Remember, markers do not read compositions written on literary texts they do not know well. Be cautioned, however, that choosing texts that are rarely studied in English Language Arts 30–1 classrooms may make it challenging for the examination manager to find markers who are familiar with such texts during any given marking session. On the Initial Planning page, identify the text that you will discuss in your response. Use the Personal Reflection on Choice of Literary Text(s) section of the Initial Planning page to clarify your reasons for choosing the literature you have identified. Markers will consider the ideas presented in the Personal Reflection on Choice of Literary Text(s) when considering the effectiveness of your supporting evidence.
The Personal Reflection on Choice of Literary Text(s) is intended to help you to clarify the ways in which the topic is addressed by the text you select. As you reflect, you may become more confident, or you may decide your initial choice restricts your ability to discuss the topic or does not provide sufficient supporting evidence for an effective discussion. Use your time efficiently to allow for time both to plan and to write a prose composition using supporting evidence from a literary text that addresses the topic and demonstrates your detailed understanding.
When planning, carefully consider your controlling idea or how you will create a strong unifying effect in your response. Develop your ideas in a manner that will effectively communicate your literary interpretation and understanding to the reader. Your supporting evidence must relate clearly to the topic and support your literary interpretation. Use only those events, circumstances, or details that support or enhance your discussion.
Do not merely retell the sequence of events in the text. Show that you have deliberately chosen support to reinforce your ideas. Make sure that your evidence accurately represents the literary text. Carefully integrated supporting evidence such as quotations or paraphrases will show the reader that you appreciated the significance of the literary text you have chosen. However, supporting evidence—while it is a significant requirement of the assignment—does not speak for itself. The function of evidence is to illustrate or illuminate an idea that you have expressed in your own words.
Generally, it is best not to quote from a text unless (1) the quotation lends greater authority to an idea than a paraphrase would or (2) the quotation is so significant or so emphatically stated that a paraphrase would not capture the eloquence of the text. Paraphrase whenever the exact words are not as important as the details they present. Practise the skillful integration of supporting evidence, and refer to your English Language Arts handbooks for guidance regarding embedding quotations and avoiding plagiarism when you summarize or paraphrase.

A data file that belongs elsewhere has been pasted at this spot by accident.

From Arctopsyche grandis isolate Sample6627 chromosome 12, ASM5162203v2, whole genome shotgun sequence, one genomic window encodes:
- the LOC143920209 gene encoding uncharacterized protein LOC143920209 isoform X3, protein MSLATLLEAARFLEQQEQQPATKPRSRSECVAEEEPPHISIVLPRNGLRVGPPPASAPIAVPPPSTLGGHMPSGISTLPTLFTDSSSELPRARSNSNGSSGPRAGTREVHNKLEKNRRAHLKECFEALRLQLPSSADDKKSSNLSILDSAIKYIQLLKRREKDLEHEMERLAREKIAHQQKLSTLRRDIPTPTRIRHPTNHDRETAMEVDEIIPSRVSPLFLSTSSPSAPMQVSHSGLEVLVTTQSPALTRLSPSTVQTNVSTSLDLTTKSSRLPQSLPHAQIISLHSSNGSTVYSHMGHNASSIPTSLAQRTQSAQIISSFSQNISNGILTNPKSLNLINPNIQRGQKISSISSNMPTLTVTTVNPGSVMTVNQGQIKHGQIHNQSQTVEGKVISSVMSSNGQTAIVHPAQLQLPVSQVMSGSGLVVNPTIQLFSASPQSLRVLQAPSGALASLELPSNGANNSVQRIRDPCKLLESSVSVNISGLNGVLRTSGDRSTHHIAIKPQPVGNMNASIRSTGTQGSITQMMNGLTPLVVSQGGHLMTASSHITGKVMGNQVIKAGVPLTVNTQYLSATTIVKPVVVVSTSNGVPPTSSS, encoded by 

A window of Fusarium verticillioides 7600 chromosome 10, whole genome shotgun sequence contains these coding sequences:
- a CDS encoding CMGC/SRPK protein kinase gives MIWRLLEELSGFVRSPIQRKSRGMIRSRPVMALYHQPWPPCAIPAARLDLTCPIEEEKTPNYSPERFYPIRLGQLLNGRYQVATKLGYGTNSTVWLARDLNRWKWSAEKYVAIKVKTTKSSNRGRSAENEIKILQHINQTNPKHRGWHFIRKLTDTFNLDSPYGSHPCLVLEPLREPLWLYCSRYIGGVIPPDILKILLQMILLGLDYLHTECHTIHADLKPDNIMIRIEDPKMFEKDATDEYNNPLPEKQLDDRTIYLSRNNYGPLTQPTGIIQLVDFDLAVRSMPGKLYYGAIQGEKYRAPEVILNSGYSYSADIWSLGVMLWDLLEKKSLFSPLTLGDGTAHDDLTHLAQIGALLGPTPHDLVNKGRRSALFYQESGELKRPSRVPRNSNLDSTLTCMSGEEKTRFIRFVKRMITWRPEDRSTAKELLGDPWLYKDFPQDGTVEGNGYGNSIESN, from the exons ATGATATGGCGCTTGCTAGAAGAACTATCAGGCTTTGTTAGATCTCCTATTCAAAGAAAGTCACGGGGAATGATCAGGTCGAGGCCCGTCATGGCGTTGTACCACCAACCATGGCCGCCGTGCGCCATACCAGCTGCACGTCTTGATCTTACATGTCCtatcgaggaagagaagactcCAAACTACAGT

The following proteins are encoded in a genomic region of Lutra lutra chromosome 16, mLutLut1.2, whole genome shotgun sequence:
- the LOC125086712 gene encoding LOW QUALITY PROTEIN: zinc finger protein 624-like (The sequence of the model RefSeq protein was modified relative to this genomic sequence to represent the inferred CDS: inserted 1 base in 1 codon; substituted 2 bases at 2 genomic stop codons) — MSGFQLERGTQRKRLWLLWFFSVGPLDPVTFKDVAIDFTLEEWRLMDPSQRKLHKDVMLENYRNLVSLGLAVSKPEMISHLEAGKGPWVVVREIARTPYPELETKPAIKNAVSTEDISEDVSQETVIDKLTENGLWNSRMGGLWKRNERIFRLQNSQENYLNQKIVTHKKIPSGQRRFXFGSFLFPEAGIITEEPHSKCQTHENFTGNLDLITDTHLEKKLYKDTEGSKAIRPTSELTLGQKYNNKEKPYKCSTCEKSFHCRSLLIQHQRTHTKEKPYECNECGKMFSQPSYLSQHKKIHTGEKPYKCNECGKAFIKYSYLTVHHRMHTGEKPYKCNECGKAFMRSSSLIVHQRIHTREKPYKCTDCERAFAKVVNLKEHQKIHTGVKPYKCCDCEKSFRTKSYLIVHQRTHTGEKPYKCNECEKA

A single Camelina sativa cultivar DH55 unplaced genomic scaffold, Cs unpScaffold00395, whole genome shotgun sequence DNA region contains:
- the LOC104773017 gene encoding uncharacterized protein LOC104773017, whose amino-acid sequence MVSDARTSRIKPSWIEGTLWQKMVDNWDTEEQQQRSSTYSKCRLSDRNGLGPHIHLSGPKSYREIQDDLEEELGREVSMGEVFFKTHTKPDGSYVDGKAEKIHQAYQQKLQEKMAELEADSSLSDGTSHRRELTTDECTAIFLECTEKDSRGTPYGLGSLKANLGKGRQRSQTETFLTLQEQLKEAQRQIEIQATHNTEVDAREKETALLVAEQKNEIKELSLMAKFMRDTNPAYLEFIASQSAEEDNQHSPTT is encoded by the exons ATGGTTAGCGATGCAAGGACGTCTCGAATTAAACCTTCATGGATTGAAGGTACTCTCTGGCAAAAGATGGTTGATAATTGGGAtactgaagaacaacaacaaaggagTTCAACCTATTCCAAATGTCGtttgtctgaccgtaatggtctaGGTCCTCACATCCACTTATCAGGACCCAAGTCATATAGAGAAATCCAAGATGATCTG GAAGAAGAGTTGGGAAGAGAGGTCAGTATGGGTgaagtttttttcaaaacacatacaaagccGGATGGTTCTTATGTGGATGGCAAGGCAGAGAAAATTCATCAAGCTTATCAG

You should be cautious about embedding lengthy quotations, footnotes, or references into first- draft writing because they often impede the unifying effect and the creation of an authentic voice. Providing bibliographic information or page references for your supporting evidence is not required in your composition and may consume time you might use better in other aspects of your preparation for and writing of the examination.
Do you see how much more interesting adjectives can make things? Use adjectives to enhance the description of what you are saying. For example, instead of saying "I was near the ocean" you could say something like "I was near the vast, salty ocean." What other adjectives can you think of to describe the ocean? Remember to use adjectives to jazz up your writing.
Do you see how adverbs can also enhance the quality of a description? Use adverbs to make the reader feel the description. For example, "She is tired" is not nearly as relatable as "She is helplesslyexhausted". Using adverbs improves the connection between the audience and the reaction or impression they are meant to have.
Do you see the difference that adverbs and adjectives can make?
Try one yourself:
"The boy ran to the theatre"
Where could you insert an adjective or adverb? How about an adjective before 'boy' and an adverb behind 'ran'. You could even put another adjective in front of 'theatre'. That sentence is now
(click on the mind map below to view more)
An interjection is a word added to a sentence to convey emotion.
Try to avoid using contractions when writing formally. Make sure you know what your contraction expands to in order to use the proper words (for example, "would've" is NOT short for "would of", but IS short for "would have".)
BE SURE TO USE CANADIAN SPELLING